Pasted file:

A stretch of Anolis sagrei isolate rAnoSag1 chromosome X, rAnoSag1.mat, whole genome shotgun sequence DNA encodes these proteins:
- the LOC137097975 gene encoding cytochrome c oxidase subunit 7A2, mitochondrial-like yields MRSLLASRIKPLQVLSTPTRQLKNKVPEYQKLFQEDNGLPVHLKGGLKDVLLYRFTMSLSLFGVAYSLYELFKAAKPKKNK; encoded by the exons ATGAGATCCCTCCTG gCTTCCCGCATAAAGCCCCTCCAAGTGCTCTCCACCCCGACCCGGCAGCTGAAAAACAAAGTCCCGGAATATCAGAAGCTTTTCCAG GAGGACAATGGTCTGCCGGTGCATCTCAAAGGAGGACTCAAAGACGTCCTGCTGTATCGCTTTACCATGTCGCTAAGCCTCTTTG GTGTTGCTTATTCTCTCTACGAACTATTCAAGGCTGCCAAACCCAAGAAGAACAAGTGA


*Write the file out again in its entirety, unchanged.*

A stretch of Anolis sagrei isolate rAnoSag1 chromosome X, rAnoSag1.mat, whole genome shotgun sequence DNA encodes these proteins:
- the LOC137097975 gene encoding cytochrome c oxidase subunit 7A2, mitochondrial-like yields MRSLLASRIKPLQVLSTPTRQLKNKVPEYQKLFQEDNGLPVHLKGGLKDVLLYRFTMSLSLFGVAYSLYELFKAAKPKKNK; encoded by the exons ATGAGATCCCTCCTG gCTTCCCGCATAAAGCCCCTCCAAGTGCTCTCCACCCCGACCCGGCAGCTGAAAAACAAAGTCCCGGAATATCAGAAGCTTTTCCAG GAGGACAATGGTCTGCCGGTGCATCTCAAAGGAGGACTCAAAGACGTCCTGCTGTATCGCTTTACCATGTCGCTAAGCCTCTTTG GTGTTGCTTATTCTCTCTACGAACTATTCAAGGCTGCCAAACCCAAGAAGAACAAGTGA